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History in the making
Since the beginning of recorded history we have been trying to unravel the mysteries of human biology. We wonder what keeps our bodies ticking along as planned and why we eventually unravel from illness or old age. It is a constant defiance of mortality that drives our quest to find the secrets of life and death. Over the course of time we have seen new treatments unearthed, new medical technologies made available and new avenues of health explored. Yet our experience to date is far from exhaustive. The human body is such an intricate piece of machinery and it still has so many secrets yet to be unlocked.
Three decades ago, a new key was turned. A word – glyconutrients – hit the public psyche and a brand new field of health research was uncovered. Like any new idea, particularly in the hotly debated area of nutrition, it took a while to take hold. Take vitamins for example: it wasn’t until 1912 when Frederick Gowland Hopkins published his research into the artificial diets of common livestock that a missing link – now known to be vitamins – was discovered2, despite the fact that as early as 1753, naval physician James Lind had been lauding the virtues of vitamin-rich diets in the treatment of scurvy3. In the same token, glyconutrition had its early detractors who were happy to dismiss this new health breakthrough.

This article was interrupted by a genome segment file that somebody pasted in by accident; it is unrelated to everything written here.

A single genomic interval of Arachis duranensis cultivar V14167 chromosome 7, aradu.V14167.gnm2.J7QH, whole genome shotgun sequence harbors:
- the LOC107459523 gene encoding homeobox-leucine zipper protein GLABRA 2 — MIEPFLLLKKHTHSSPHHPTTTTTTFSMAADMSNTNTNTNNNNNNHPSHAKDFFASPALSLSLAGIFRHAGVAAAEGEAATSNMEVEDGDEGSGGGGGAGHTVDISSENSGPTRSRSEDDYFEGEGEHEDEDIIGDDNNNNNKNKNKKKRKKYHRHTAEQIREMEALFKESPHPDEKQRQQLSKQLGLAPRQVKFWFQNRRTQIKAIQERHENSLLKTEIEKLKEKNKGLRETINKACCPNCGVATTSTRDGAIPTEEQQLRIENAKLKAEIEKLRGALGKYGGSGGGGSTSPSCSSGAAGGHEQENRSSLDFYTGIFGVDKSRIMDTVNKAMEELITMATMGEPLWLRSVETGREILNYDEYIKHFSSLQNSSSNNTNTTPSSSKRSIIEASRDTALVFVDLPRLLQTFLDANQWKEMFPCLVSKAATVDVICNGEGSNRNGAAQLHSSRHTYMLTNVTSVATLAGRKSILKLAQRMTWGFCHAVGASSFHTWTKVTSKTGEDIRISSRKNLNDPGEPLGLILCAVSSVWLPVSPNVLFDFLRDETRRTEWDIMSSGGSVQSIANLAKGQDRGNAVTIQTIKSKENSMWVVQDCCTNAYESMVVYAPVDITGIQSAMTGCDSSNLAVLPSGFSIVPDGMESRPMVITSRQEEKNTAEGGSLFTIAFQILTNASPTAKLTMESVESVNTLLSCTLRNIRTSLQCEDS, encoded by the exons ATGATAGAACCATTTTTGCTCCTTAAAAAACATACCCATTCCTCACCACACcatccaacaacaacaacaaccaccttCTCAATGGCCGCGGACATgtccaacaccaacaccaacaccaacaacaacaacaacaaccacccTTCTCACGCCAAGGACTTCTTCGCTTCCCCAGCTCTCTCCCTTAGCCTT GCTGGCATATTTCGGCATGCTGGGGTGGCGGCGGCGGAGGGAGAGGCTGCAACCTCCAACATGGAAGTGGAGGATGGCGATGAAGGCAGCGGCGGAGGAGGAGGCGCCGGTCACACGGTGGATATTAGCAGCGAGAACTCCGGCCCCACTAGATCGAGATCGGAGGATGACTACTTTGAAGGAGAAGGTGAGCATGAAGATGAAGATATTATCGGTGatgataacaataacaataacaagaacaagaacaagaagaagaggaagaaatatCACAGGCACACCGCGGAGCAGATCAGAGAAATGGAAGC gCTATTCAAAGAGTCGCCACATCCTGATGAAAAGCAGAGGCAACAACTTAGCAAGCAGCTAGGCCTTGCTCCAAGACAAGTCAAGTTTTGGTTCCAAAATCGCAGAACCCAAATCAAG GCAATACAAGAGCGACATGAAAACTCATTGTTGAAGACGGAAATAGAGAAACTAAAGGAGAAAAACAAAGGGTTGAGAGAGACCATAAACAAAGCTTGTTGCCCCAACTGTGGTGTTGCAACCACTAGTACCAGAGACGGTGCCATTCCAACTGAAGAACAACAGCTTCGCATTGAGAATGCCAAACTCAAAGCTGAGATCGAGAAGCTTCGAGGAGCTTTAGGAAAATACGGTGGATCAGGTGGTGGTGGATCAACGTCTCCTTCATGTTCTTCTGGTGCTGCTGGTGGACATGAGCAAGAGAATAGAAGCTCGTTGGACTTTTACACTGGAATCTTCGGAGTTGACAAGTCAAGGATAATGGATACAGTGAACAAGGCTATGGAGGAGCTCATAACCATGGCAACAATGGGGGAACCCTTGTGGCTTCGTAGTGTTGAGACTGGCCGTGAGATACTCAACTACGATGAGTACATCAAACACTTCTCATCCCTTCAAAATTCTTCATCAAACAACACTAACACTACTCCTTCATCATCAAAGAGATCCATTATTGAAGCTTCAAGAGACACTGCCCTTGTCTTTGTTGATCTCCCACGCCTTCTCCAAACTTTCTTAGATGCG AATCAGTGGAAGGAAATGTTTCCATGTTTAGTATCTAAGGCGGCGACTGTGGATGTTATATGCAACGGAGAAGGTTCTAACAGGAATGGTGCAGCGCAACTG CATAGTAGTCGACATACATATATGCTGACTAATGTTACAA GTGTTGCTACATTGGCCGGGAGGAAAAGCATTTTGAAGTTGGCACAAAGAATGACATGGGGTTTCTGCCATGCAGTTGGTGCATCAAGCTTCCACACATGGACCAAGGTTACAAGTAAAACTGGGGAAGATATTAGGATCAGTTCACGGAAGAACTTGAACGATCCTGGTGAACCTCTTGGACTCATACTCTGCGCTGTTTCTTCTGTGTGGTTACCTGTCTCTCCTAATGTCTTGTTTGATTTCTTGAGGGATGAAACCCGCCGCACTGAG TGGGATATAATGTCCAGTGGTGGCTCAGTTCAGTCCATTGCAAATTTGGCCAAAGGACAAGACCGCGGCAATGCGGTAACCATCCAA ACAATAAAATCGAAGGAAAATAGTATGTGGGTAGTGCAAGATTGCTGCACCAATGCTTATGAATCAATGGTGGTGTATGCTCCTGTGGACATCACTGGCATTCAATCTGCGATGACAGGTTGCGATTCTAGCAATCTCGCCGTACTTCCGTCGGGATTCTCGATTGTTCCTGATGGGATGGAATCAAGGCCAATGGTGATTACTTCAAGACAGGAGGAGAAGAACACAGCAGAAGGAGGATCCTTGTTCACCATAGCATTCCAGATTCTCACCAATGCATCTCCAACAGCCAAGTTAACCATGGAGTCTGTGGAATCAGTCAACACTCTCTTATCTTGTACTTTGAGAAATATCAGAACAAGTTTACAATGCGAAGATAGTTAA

The early years
It took many more years of study undertaken by pre-eminent scientists to add validation to the field. In a large boon for glyconutrition, 2001 saw the first annual Jenner Glycobiology and Medicine Symposium. This yearly conference presents the latest findings in the field and brings together a multidisciplinary collection of scientists and clinicians whose hard work and dedication keep glycobiology at the forefront of medical research. The symposium is now in its 11th year and will be held in Paris in April4.
2001 also saw the formation of the Consortium for Functional Glycomics. Beginning with 40 researchers in California devoting their expertise to exploring glycobiology and its applications in health and wellness, it quickly expanded to the rest of the United States, Canada and many parts of Europe including Sweden and Germany5. In an article published in 2004, participants in the Consortium remarked on the promising increase in citations regarding glycobiology – from 10,000 per year in the 90s to over 60,000 at the time of publication – and it has only grown exponentially from there6.
What we now know
While the field itself is incredibly complex and scientists have only just begun to scratch the surface, what they can agree on is that glycans aid cellular communication – often by working together with protein receptors to set off chains of cellular signals – in such complex processes as immuno-responses and tissue development7. Sugar has long been reviled in our diets but modern studies are now starting to see merit in the reintroduction of saccharides in our systems. The question is which saccharides are important and where to source them.